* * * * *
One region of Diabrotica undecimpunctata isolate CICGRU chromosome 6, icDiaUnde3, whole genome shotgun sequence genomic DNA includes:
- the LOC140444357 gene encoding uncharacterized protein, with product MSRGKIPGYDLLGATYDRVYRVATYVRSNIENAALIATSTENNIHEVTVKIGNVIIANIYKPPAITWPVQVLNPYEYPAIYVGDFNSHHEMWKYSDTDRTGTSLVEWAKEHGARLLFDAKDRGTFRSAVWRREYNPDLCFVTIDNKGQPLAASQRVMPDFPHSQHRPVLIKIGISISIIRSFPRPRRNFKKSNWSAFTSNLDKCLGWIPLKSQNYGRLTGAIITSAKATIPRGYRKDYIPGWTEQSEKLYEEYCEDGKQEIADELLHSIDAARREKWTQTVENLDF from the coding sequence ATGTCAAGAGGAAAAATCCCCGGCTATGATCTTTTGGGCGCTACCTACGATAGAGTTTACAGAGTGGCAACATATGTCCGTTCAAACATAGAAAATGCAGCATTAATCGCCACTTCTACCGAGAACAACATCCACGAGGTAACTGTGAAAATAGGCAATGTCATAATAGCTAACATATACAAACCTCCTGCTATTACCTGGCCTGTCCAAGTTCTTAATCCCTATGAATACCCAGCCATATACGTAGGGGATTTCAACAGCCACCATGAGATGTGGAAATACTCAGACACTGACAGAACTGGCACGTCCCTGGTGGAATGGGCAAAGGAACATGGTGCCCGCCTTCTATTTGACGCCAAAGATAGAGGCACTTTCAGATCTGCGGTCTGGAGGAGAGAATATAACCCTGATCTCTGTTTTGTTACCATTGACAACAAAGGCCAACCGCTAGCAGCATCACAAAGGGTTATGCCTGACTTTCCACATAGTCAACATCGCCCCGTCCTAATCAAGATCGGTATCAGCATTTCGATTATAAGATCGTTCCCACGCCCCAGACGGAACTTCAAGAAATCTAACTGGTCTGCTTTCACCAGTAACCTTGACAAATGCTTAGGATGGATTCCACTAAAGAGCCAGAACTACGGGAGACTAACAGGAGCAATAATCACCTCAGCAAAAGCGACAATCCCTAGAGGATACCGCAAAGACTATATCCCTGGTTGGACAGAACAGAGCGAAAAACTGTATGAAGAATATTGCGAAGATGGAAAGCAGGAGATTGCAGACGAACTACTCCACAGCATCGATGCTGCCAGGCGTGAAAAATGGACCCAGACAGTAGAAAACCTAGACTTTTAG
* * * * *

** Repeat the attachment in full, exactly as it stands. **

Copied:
One region of Diabrotica undecimpunctata isolate CICGRU chromosome 6, icDiaUnde3, whole genome shotgun sequence genomic DNA includes:
- the LOC140444357 gene encoding uncharacterized protein, with product MSRGKIPGYDLLGATYDRVYRVATYVRSNIENAALIATSTENNIHEVTVKIGNVIIANIYKPPAITWPVQVLNPYEYPAIYVGDFNSHHEMWKYSDTDRTGTSLVEWAKEHGARLLFDAKDRGTFRSAVWRREYNPDLCFVTIDNKGQPLAASQRVMPDFPHSQHRPVLIKIGISISIIRSFPRPRRNFKKSNWSAFTSNLDKCLGWIPLKSQNYGRLTGAIITSAKATIPRGYRKDYIPGWTEQSEKLYEEYCEDGKQEIADELLHSIDAARREKWTQTVENLDF from the coding sequence ATGTCAAGAGGAAAAATCCCCGGCTATGATCTTTTGGGCGCTACCTACGATAGAGTTTACAGAGTGGCAACATATGTCCGTTCAAACATAGAAAATGCAGCATTAATCGCCACTTCTACCGAGAACAACATCCACGAGGTAACTGTGAAAATAGGCAATGTCATAATAGCTAACATATACAAACCTCCTGCTATTACCTGGCCTGTCCAAGTTCTTAATCCCTATGAATACCCAGCCATATACGTAGGGGATTTCAACAGCCACCATGAGATGTGGAAATACTCAGACACTGACAGAACTGGCACGTCCCTGGTGGAATGGGCAAAGGAACATGGTGCCCGCCTTCTATTTGACGCCAAAGATAGAGGCACTTTCAGATCTGCGGTCTGGAGGAGAGAATATAACCCTGATCTCTGTTTTGTTACCATTGACAACAAAGGCCAACCGCTAGCAGCATCACAAAGGGTTATGCCTGACTTTCCACATAGTCAACATCGCCCCGTCCTAATCAAGATCGGTATCAGCATTTCGATTATAAGATCGTTCCCACGCCCCAGACGGAACTTCAAGAAATCTAACTGGTCTGCTTTCACCAGTAACCTTGACAAATGCTTAGGATGGATTCCACTAAAGAGCCAGAACTACGGGAGACTAACAGGAGCAATAATCACCTCAGCAAAAGCGACAATCCCTAGAGGATACCGCAAAGACTATATCCCTGGTTGGACAGAACAGAGCGAAAAACTGTATGAAGAATATTGCGAAGATGGAAAGCAGGAGATTGCAGACGAACTACTCCACAGCATCGATGCTGCCAGGCGTGAAAAATGGACCCAGACAGTAGAAAACCTAGACTTTTAG